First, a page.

BT: I think that’s our tendency because we trust what we do so we think that they might trust it, so we’re going to teach them to do what we do. But you have to teach the fundamentals. You have to teach how to aim the club, show them how it travels around the body, and how it goes from a straight line to a circle back to a straight line. The club travels from a straight line inward back to a straight line again, which is inside-to-inside, which is really the perfect swing if you want to hit the ball straight. If you want to swing the club inside-out, the ball will have a tendency to start to the right and turn left. If you swing the club outside-in, the club will strike the ball in the opposite way. You have an option to play golf three ways: curve the ball right to left, left to right, or try to hit it straight. I like to do all three. And I like to feel I have the hand and eye coordination and the understanding of the swing to have that face control to do that. If I do that, I’m a three-dimensional player as opposed to a one-dimensional player.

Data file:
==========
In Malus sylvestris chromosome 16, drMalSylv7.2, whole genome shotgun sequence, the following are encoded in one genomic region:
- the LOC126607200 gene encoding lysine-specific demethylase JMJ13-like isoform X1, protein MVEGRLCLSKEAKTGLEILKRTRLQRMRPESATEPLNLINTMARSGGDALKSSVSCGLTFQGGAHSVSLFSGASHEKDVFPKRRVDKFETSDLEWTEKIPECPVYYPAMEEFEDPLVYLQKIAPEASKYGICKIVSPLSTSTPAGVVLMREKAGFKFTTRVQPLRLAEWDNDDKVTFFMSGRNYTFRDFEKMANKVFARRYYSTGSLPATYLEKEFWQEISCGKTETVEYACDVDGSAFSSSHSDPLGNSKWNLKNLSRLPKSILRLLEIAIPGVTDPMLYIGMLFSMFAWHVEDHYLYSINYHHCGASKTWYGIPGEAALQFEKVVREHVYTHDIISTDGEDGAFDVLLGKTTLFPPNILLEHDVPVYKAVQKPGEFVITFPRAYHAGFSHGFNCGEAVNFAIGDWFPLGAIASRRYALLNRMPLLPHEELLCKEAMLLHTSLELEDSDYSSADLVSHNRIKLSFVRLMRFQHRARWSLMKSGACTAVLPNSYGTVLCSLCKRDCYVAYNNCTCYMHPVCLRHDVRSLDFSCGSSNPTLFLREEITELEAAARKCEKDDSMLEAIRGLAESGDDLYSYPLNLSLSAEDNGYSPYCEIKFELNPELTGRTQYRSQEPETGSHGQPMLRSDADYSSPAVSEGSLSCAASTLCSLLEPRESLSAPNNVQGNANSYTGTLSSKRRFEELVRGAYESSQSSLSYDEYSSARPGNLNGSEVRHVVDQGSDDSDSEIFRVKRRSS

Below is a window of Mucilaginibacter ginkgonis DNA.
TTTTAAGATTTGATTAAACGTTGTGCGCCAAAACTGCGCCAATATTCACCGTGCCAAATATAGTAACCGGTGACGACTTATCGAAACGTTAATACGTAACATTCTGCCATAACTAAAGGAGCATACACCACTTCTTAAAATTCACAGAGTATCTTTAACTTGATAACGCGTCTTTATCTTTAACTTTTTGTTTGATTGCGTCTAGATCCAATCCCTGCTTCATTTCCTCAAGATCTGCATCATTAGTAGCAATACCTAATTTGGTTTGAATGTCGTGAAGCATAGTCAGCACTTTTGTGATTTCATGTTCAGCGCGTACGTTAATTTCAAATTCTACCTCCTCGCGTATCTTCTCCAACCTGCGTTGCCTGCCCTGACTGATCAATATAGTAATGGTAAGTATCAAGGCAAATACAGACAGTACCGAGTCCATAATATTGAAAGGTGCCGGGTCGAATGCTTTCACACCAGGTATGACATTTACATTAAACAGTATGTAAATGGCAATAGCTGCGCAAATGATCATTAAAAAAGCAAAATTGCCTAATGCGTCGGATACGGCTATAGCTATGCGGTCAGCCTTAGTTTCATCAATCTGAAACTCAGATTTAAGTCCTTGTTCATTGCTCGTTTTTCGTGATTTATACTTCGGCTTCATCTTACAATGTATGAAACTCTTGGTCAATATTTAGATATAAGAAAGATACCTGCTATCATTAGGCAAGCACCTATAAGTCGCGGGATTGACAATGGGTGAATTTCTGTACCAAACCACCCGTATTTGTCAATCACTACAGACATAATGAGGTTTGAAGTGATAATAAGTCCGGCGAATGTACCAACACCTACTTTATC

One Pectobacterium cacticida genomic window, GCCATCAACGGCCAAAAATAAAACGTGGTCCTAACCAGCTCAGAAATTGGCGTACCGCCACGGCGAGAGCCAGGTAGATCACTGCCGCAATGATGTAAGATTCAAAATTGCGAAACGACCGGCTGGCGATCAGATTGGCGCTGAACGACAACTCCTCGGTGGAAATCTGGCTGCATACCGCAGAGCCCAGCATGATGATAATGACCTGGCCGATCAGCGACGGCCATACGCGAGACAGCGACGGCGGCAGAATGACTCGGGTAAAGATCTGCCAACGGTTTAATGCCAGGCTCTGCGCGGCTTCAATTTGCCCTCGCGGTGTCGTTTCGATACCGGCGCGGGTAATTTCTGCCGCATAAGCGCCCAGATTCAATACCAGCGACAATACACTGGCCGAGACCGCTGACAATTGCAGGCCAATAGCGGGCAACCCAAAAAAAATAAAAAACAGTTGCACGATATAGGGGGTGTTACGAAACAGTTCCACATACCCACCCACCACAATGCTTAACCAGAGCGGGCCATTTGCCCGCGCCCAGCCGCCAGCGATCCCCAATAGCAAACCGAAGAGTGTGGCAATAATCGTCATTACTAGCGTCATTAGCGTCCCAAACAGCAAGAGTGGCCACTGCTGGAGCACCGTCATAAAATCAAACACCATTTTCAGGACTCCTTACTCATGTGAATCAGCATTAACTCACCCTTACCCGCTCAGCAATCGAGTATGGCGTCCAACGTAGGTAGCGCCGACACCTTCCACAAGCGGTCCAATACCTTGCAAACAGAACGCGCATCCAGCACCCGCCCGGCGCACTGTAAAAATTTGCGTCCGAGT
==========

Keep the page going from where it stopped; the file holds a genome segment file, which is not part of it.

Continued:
BW: I’ve always noticed that you give people serious advice, but then right on the heels of the serious advice might come some totally off-the-wall joke, keeping it light and fun.
BT: I can become Socratic, but I like to entertain while I educate. I have to get loose, because sometimes I can get very intense and demanding to a point, so then I’ll back off and try to loosen the context